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This article is from the Dictionary of North Carolina Biography, 6 volumes, edited by William S. Powell. Copyright ©1979-1996 by the University of North Carolina Press. Used by permission of the publisher. For personal use and not for further distribution. Please submit permission requests for other use directly to the publisher.

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Ashe, William Willard

by Frank Bedingfield Vinson, 1979

4 June 1872–18 Mar. 1932

Courtesy of The University of North Carolina Herbarium.William Willard Ashe, forester, dendrologist, and conservationist, was born at Elmwood, the family home in Raleigh. The oldest of nine children of Samuel A'Court Ashe and Hannah Emerson Willard Ashe, he was a descendant of Samuel Ashe, North Carolina governor from 1795 to 1798, and the grandson of William Shepperd Ashe, U.S. congressman from 1849 to 1855. After being tutored by his mother and great-aunt, he entered Raleigh Male Academy at the age of twelve. At The University of North Carolina, he joined the SAE fraternity and was graduated in 1891 with the degree B. Litt; he received the M.S. degree from Cornell University in 1892. He concentrated his studies in botany and geology and pursued an interest in ornithology, creating an unusually large collection of bird eggs and stuffed birds. He later formed extensive herbariums in Raleigh and in Washington, D.C.

In 1892 he was appointed forester in the North Carolina Geological Survey. Ashe and the other members of this select group made North Carolina the pioneer state in southern conservation. As part of their campaign to advertise the state's resources and encourage efficient use and long-range planning, Ashe and Gifford Pinchot surveyed the state's forests; the surveyors published their report in 1897 as Timber Trees and Forests of North Carolina. While secretary-treasurer of the first North Carolina Forestry Association, Ashe campaigned to reduce forest fire destruction and emphasized the economic value of the state's forests.

In 1905 he joined the U.S. Forest Service, holding successively the ranks of forest expert and forest assistant, assistant district forester, and senior forest inspector. Participating in the government's purchase of Forest Reserve lands under the Weeks Act of 1911, he became perhaps the most skilled appraiser of the value of eastern timber lands, by one estimate saving the government over a million dollars. At the time of his death he was chief of the Forest Service's land acquisition force for the national forest region of the eastern and southern states. His studies in logging and lumbering resulted in extensive savings in this southern industry. He was among the first to call for the preservation of wilderness areas, in a 1922 article "Reserved Areas Of Principal Forest Types As a Guide in Developing an American Silviculture," Journal of Forestry 20:276–83.

Impressive scientific achievements mark his work in forestry and botany, despite the time he gave to administrative duties. His experiments with the cup and gutter system of turpentine gathering contributed to the later adoption of this more efficient and less destructive technique. He perfected the method of commercial growing of longleaf pines. His writings include 167 titles in such fields as forest economics, influences, legislation, management, and research; land acquisition for public forest and parks; systematic botany and dendrology; and soil erosion. Ashe published 510 new botanical names, mostly southeastern, in 35 genera, including many new species. Over a dozen species and varieties commemorate his or his wife's name.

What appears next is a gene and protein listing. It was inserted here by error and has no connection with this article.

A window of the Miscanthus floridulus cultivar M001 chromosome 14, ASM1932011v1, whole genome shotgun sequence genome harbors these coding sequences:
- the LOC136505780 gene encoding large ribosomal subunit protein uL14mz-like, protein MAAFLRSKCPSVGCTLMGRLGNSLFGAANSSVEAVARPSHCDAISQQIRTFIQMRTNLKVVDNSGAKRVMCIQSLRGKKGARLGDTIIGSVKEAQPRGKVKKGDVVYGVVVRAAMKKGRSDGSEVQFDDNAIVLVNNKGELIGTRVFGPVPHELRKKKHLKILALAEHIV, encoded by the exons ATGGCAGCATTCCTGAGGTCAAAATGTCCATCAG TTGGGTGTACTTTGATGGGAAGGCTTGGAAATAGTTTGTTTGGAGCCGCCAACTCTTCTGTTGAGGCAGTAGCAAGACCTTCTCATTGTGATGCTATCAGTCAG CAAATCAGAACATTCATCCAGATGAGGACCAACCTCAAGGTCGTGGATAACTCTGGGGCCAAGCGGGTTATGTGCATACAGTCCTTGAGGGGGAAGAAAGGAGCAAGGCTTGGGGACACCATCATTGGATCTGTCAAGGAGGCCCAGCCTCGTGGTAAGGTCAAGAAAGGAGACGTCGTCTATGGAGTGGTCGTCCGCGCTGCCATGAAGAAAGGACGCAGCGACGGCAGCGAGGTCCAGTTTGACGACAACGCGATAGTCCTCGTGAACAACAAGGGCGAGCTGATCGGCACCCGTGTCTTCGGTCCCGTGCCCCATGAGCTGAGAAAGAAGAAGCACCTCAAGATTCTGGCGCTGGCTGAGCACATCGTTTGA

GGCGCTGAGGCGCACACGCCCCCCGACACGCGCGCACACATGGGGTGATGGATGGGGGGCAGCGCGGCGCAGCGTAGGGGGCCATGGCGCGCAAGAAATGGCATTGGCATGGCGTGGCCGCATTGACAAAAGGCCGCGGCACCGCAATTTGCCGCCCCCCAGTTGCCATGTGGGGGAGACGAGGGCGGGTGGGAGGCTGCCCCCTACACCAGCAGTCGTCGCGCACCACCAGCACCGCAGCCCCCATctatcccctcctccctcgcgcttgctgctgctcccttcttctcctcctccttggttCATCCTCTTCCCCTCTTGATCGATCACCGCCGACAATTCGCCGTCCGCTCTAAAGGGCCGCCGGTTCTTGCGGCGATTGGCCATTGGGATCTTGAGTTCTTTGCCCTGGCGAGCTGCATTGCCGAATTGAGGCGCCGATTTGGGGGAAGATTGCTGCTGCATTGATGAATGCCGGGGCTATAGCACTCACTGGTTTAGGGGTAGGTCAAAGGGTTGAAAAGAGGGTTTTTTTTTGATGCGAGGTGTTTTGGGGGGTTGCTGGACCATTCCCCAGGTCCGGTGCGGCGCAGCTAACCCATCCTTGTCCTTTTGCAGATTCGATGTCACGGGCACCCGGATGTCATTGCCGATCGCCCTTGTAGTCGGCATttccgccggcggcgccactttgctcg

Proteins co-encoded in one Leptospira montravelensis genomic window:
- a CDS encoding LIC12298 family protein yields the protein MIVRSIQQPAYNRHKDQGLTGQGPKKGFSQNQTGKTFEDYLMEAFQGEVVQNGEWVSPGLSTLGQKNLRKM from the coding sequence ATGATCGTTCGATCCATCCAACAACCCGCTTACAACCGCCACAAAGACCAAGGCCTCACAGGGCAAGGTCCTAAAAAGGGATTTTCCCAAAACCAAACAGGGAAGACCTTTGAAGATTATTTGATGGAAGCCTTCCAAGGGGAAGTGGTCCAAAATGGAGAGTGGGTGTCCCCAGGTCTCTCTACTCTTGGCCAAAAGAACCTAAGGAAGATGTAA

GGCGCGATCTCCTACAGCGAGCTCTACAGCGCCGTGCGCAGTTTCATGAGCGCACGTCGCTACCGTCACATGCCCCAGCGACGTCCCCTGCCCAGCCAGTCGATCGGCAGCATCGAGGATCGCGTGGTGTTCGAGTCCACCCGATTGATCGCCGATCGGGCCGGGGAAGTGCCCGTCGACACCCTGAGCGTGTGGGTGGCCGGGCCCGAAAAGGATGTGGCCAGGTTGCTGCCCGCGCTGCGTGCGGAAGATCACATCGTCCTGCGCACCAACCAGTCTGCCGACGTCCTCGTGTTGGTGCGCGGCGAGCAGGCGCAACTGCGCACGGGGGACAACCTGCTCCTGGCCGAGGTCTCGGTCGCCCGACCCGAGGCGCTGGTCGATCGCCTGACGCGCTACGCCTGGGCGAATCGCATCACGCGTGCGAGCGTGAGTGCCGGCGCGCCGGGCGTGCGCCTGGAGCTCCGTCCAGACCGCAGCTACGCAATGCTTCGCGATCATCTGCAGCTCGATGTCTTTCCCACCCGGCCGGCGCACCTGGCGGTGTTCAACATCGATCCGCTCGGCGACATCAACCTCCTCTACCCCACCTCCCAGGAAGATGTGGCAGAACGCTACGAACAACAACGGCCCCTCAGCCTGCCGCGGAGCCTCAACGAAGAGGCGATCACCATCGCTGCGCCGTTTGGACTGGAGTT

Ashe was a member of the Torrey Botanical Club and of the Society of American Foresters, serving as the society's vice-president in 1919. He served the National Forest Reservation Commission as secretary and editor from 1918 to 1924. He was appointed to the Forest Service Tree Name Committee in 1928 and was its chairman from 1930 until his death.

Ashe was a Democrat and an Episcopalian. He married his widowed distant cousin, Mrs. Margaret Henry Wilcox, in 1906; they had no children, although his wife had children by her previous marriage. Ashe died in Washington, D.C., following the third operation for a hernia contracted on a field trip. He was buried in Oakwood Cemetery in Raleigh.


American Men of Science, 1st and 3rd eds. (1906, 1927).

William Willard Ashe Papers (Southern Historical Collection, University of North Carolina, Chapel Hill).

Hannah Willard Ashe Bason (Raleigh), personal contact.

William A. Dayton, William Willard Ashe (1936 [portrait and bibliography]).

Journal of Forestry 30 (1932).

44 (1946 [portrait]).

Raleigh News and Observer, 19 and 21 Mar. 1932.

Additional Resources:

William Willard Ashe, iBiblio, UNC:

W. W. Ashe Papers, 1859-1932 (collection no. 00028). The Southern Historical Collection. Louis Round Wilson Special Collections Library. University of North Carolina at Chapel Hill.,W.W.html (accessed January 31, 2013).

William Willard Ashe : a forestry builder : symposium of expressions relating to his life and achievements.
By Wilbur R Mattoon. The Internet Archive:

William Willard Ashe in the Internet Archive:

William Willard Ashe Article in UNC Digital Collections:

William Willard Ashe in the UNC Herbarium:

Image Credits:

Courtesy of The University of North Carolina Herbarium. Available from (accessed January 31, 2013).